Once upon a time and long, long ago, the ocean came to know she was with child and cried. Her tears of joy and sorrow slipped down and then out to the rocks at Slieve League in County Donegal. The trickling saltwater soon pooled on the beach.
Then a miracle. The ocean, mother of all creation, beheld a figure and resounded with a blessed, silvern sound.
“A daughter, a daughter o’ mine,” the sea whispered and smiled. “Sin deireadh leis an dóchas!”
The comely woman near the shore heard only the wild wind, as her mother bid her last farewell. The back of her neck burned and she looked up at a yellow ball of light reaching down through azure blue.
The child of the sea was as beautiful as she was innocent. Even so, wicked curiosity soon bewitched her every thought. What was she to make of this new world? Why could her slender hands not reach the blue so high above and touch it to stem the heat? Her curious nature and her heart’s hunger drew her inland.
As she trod, step by step atop cool, smooth pebbles, she pictured the sea, and heard its comforting rhythm and pounding roar. Soft water laps and loud-wave crashes lulled her to near dreaming, begged her to return?
She paused to breathe the salt-sweet air. Small creatures, black and tickly, buzzed near the curve of her seashell ears. Then there was a new sensation, so swift and sharp her emerald eyes dripped tiny tears.
Time passed. Swift as a lifetime or slow as the light from a dying star. No one can ever know. But the daughter of the ocean withered without the ebb and flow of water life. She grew disjointed and confused without the rhythm of daily tides to steady her soul.
Land creatures shunned her as an outsider. Just as well as she trusted them not, in turn, for she was gripped by fear from a near-mad vision of their wide-open maws puffing hot breath her way as she slowly turned to vapor and salt mist.
“Why have you, Mother, my sweet, honest, sea forsaken me?” she cried. Had all that was good and full of grace vanished in the wind?
No answer came. So she took to a safe cave, where frozen ice glittered up high, to watch this new world. Eons passed. In time, her innocence faded. Her lonely soul longed for any manner of living. She could hide no more.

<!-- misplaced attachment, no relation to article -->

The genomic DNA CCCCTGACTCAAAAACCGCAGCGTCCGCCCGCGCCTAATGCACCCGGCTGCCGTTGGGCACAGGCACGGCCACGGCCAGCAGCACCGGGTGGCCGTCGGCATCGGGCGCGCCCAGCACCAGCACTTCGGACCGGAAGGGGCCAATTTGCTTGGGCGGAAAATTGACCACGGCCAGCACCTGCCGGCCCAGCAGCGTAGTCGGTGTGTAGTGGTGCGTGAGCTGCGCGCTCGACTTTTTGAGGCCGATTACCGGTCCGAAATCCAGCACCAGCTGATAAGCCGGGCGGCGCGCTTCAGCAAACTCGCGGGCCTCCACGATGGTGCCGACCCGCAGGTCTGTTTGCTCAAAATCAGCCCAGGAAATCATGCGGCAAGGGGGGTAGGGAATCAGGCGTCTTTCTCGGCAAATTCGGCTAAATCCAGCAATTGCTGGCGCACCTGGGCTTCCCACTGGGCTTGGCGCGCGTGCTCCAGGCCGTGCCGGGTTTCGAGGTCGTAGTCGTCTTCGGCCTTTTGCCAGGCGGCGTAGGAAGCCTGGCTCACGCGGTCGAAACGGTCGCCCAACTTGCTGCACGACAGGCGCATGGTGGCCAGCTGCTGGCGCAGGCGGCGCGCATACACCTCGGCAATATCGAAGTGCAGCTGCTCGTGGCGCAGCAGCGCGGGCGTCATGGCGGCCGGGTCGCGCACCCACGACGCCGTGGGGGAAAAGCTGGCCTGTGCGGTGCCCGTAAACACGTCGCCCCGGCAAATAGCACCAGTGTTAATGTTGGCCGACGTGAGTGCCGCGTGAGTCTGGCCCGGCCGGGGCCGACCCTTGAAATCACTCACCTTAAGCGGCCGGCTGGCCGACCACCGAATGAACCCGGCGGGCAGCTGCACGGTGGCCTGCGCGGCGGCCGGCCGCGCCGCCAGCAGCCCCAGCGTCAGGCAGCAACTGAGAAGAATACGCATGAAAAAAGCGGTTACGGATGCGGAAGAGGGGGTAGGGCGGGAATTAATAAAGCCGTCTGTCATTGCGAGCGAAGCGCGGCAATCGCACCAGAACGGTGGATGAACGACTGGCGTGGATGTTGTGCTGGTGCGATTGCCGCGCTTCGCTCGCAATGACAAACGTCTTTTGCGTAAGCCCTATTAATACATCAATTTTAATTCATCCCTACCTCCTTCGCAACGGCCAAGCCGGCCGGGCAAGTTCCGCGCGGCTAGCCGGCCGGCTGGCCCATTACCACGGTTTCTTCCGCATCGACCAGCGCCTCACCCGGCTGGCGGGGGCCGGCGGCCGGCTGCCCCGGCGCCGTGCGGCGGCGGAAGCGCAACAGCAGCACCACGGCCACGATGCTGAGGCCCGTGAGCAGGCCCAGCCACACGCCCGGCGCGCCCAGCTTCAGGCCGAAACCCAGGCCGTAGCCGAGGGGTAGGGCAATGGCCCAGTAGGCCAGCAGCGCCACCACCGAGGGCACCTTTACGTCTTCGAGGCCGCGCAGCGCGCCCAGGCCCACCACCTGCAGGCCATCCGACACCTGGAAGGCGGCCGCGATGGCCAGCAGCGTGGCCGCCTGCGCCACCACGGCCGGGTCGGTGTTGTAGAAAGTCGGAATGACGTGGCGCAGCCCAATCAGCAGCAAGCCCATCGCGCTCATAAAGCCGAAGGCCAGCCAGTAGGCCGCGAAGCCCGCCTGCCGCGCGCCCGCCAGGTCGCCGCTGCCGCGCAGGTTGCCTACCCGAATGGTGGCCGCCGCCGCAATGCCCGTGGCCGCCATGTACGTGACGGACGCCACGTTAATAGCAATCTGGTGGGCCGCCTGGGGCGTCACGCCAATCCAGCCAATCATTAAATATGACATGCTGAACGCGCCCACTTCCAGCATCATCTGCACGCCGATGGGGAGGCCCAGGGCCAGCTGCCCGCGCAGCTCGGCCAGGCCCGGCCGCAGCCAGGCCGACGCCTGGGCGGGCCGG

One barren morning she braved a walk in the sunshine’s glare. Unbeknownst to her, she caught the eye of a land creature, new to the inland. She soon sensed something had changed and turned. Their gaze met and locked.
What an odd thing, the ocean’s daughter thought. A different sort, tall and strong, but like a scruffy shore-tree that had weathered the wind for too many days. Was it a stranger to this land, too, she wondered, with a strange prayer silent in her heart.
Then the land creature crossed over to greet her.
“ Dia dhuit!” it hailed.
Up close it seemed not as weathered with scruff. The ocean’s daughter warmed to the new thing the second her heart beat like a bird when it took hold her hand.
“I am a man,” he said.
To her delight, he spoke in words she could understand. He told of a life lived lonely, too, along ledges of barren rocks stuck between the land and shore. Came one morning, he heard a soft call that drove him to wander down to the beach, searching for he knew not what. But now, he knew his quest was over. This woman was the summit of his lifelong dreams.
The landman said if she wished, he’s lead the woman back to the shore to melt into the sea once more. She pondered a bittersweet homecoming, reunited and moving with the ocean tide. But the land man’s intent was true and kind.
And then she finally understood. She was to blow with the blustery wind, tides, and waves. He was to stand firm and define the shore, a safeguard from the crush of the crashing sea. Even so, there was still a small path where they might flow and melt in the spaces in between, to nourish their souls and create more life. Two halves of one, they were destined to live side by side, together, yet apart.
So, the woman reached out to the landman and he carried her to the water’s edge. Once he put her down, he stood fast and fixed. She then melted but anchored just beside where his feet were planted. At last, locked in their true destiny, the coast, their coast, could never wash away. And as they had merged in love, new life was born. Creatures of all sorts would find their way from the land to sea and back again from that day forward. And the landman and the water woman, never to touch again, would watch over us all for eternity.